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Writing Cover Letters That Solve Employers’ Problems

A common mistake many job seekers make is either neglecting to include a cover letter with
applications or using it merely to echo one’s skills. This goes against the grain of most
conventional job search wisdom, which is to find ways to stand out in a competitive job market.
I want to emphasize the importance of writing cover letters that don’t just showcase your skills
but, more importantly, illustrate how you can add tangible value to the prospective employer.
That’s why a value-centric cover letter is so effective. It’s about aligning your skills and
experiences with the employer’s needs and problems, demonstrating how you can be a solution
provider.


This approach is not only refreshing for the employer but also sets you apart as a candidate
who understands and empathizes with the company’s challenges.
Here are a few tips for writing a value-centric cover letter:


Research thoroughly: Before writing, research the company, its culture, challenges, and
recent developments. Understanding the company allows you to tailor your cover letter to
address specific issues or goals the company is facing.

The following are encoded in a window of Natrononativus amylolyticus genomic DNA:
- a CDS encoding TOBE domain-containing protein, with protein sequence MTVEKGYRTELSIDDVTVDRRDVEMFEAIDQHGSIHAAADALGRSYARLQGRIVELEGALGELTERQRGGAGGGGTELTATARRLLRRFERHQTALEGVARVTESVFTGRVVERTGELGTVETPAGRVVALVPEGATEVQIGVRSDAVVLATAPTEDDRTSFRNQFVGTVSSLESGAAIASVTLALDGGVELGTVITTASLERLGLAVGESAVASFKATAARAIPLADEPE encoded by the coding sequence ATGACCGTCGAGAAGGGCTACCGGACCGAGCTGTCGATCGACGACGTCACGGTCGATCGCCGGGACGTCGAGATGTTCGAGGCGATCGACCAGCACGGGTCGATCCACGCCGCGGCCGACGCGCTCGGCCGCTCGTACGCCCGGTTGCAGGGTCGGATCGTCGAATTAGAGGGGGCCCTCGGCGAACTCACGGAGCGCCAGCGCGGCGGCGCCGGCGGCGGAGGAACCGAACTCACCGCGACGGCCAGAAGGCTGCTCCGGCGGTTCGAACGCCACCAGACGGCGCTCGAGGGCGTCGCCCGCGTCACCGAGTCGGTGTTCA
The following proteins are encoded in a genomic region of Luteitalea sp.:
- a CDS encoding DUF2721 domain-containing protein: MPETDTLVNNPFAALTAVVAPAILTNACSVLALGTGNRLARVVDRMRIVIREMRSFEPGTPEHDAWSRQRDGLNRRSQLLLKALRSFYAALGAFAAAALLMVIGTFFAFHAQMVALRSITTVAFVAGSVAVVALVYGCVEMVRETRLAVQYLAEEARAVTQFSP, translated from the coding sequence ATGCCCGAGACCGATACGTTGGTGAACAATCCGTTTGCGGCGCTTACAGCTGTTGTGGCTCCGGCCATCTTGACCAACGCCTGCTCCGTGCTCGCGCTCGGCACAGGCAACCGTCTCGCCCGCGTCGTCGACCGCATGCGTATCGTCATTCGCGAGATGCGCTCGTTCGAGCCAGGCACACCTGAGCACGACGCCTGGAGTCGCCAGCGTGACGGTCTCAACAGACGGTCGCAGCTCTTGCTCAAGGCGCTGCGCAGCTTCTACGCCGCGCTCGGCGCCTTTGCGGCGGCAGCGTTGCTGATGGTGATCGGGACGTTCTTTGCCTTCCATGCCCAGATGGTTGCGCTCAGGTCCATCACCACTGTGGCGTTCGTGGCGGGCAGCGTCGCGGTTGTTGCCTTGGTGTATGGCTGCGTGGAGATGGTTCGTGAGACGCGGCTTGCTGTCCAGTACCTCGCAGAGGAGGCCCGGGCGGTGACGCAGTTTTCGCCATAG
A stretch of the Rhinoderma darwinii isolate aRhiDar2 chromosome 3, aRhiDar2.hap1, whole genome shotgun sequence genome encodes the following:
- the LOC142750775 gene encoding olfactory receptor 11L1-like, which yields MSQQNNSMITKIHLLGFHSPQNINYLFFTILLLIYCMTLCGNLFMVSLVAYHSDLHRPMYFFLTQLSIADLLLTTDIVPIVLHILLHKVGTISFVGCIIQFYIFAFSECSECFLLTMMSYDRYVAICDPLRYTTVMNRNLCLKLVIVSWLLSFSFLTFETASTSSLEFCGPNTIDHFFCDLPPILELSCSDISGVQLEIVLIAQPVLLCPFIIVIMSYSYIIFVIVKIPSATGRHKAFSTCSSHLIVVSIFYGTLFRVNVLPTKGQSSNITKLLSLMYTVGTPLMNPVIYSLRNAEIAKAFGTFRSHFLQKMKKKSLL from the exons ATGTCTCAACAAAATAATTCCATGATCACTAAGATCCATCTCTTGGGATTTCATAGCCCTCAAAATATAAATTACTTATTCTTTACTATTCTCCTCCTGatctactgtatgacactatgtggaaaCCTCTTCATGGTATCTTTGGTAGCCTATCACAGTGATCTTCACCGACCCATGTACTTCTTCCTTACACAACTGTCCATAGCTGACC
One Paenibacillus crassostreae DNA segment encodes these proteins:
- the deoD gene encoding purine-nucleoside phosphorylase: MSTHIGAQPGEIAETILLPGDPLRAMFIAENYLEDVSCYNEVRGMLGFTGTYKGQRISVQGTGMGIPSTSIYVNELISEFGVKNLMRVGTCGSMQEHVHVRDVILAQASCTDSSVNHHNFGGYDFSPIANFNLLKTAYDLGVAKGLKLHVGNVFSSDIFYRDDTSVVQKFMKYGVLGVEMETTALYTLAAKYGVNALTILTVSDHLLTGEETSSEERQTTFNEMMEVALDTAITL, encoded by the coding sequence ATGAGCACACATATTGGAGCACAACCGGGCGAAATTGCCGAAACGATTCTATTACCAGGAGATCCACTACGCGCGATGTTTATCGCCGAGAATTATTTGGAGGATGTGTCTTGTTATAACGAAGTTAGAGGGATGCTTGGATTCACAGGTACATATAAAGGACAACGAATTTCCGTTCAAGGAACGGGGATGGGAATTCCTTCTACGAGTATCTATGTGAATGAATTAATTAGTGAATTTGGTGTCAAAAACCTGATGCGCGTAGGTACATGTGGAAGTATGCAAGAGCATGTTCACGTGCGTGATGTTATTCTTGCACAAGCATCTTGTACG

Identify pain points: Use your research to identify potential challenges or pain points of the
company. Reflect on how your skills and experiences align with solving these issues.
Show, don’t tell: Avoid vague statements. Instead, use specific examples from your past
experiences where you’ve solved similar problems or added value in similar contexts.

Connect the dots: Clearly convey how your background makes you a unique fit for addressing
the company’s current needs. Connect your skills and accomplishments to the potential value
you bring to the role.


Personalize your letter: Customize each cover letter for the specific job and company. A
generic cover letter is easy to spot and often ends up ignored.


Concise and focused writing: Keep your cover letter concise, using plain, simple language.
Usually, one page is enough, but two pages is fine if you have a lot of experience. Focus on the
most relevant aspects of your experience and skills.


End with a call to action: Conclude your letter by expressing enthusiasm for the opportunity to
discuss how you can contribute to the company, suggesting a follow-up meeting or call.
A well-crafted cover letter is your opportunity to not just introduce yourself but to demonstrate
how you can be an asset to the company.

It’s about shifting the focus from a self-centred narrative to one that speaks directly to the needs
and challenges of the employer.


By adopting a value-centric approach to your cover letters, you not only showcase your
understanding of the company’s needs but also position yourself as a proactive problem-solver,
significantly boosting your chances of landing that coveted job interview.